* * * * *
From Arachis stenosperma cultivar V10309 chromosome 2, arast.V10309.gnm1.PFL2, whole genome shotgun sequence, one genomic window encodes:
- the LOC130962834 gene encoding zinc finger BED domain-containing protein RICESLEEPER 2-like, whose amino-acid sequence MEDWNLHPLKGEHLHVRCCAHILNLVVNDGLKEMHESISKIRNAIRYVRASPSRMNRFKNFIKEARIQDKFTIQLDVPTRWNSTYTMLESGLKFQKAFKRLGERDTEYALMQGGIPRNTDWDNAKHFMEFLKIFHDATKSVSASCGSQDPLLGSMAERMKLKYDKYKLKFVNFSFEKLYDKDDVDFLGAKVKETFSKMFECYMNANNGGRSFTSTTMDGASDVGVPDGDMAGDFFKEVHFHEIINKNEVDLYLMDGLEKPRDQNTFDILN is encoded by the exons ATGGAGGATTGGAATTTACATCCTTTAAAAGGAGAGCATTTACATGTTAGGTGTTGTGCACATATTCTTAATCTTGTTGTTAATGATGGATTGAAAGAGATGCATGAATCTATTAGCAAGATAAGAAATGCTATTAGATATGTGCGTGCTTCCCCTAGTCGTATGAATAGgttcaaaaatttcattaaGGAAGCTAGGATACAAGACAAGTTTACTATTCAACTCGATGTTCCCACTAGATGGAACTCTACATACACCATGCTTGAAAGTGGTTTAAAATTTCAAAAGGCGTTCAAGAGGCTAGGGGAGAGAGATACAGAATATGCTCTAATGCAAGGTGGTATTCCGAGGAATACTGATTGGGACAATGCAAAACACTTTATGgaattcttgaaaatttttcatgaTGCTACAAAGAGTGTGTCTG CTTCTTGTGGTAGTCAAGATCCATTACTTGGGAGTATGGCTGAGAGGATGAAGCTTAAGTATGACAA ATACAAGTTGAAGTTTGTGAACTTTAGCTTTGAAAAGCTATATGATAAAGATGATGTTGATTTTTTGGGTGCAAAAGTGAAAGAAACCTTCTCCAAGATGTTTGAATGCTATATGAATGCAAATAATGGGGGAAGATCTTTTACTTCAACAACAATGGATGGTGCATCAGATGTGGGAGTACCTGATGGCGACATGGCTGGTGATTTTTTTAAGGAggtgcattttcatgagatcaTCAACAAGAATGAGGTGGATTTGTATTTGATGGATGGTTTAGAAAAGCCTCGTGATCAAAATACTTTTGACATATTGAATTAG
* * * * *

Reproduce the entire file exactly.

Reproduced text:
From Arachis stenosperma cultivar V10309 chromosome 2, arast.V10309.gnm1.PFL2, whole genome shotgun sequence, one genomic window encodes:
- the LOC130962834 gene encoding zinc finger BED domain-containing protein RICESLEEPER 2-like, whose amino-acid sequence MEDWNLHPLKGEHLHVRCCAHILNLVVNDGLKEMHESISKIRNAIRYVRASPSRMNRFKNFIKEARIQDKFTIQLDVPTRWNSTYTMLESGLKFQKAFKRLGERDTEYALMQGGIPRNTDWDNAKHFMEFLKIFHDATKSVSASCGSQDPLLGSMAERMKLKYDKYKLKFVNFSFEKLYDKDDVDFLGAKVKETFSKMFECYMNANNGGRSFTSTTMDGASDVGVPDGDMAGDFFKEVHFHEIINKNEVDLYLMDGLEKPRDQNTFDILN is encoded by the exons ATGGAGGATTGGAATTTACATCCTTTAAAAGGAGAGCATTTACATGTTAGGTGTTGTGCACATATTCTTAATCTTGTTGTTAATGATGGATTGAAAGAGATGCATGAATCTATTAGCAAGATAAGAAATGCTATTAGATATGTGCGTGCTTCCCCTAGTCGTATGAATAGgttcaaaaatttcattaaGGAAGCTAGGATACAAGACAAGTTTACTATTCAACTCGATGTTCCCACTAGATGGAACTCTACATACACCATGCTTGAAAGTGGTTTAAAATTTCAAAAGGCGTTCAAGAGGCTAGGGGAGAGAGATACAGAATATGCTCTAATGCAAGGTGGTATTCCGAGGAATACTGATTGGGACAATGCAAAACACTTTATGgaattcttgaaaatttttcatgaTGCTACAAAGAGTGTGTCTG CTTCTTGTGGTAGTCAAGATCCATTACTTGGGAGTATGGCTGAGAGGATGAAGCTTAAGTATGACAA ATACAAGTTGAAGTTTGTGAACTTTAGCTTTGAAAAGCTATATGATAAAGATGATGTTGATTTTTTGGGTGCAAAAGTGAAAGAAACCTTCTCCAAGATGTTTGAATGCTATATGAATGCAAATAATGGGGGAAGATCTTTTACTTCAACAACAATGGATGGTGCATCAGATGTGGGAGTACCTGATGGCGACATGGCTGGTGATTTTTTTAAGGAggtgcattttcatgagatcaTCAACAAGAATGAGGTGGATTTGTATTTGATGGATGGTTTAGAAAAGCCTCGTGATCAAAATACTTTTGACATATTGAATTAG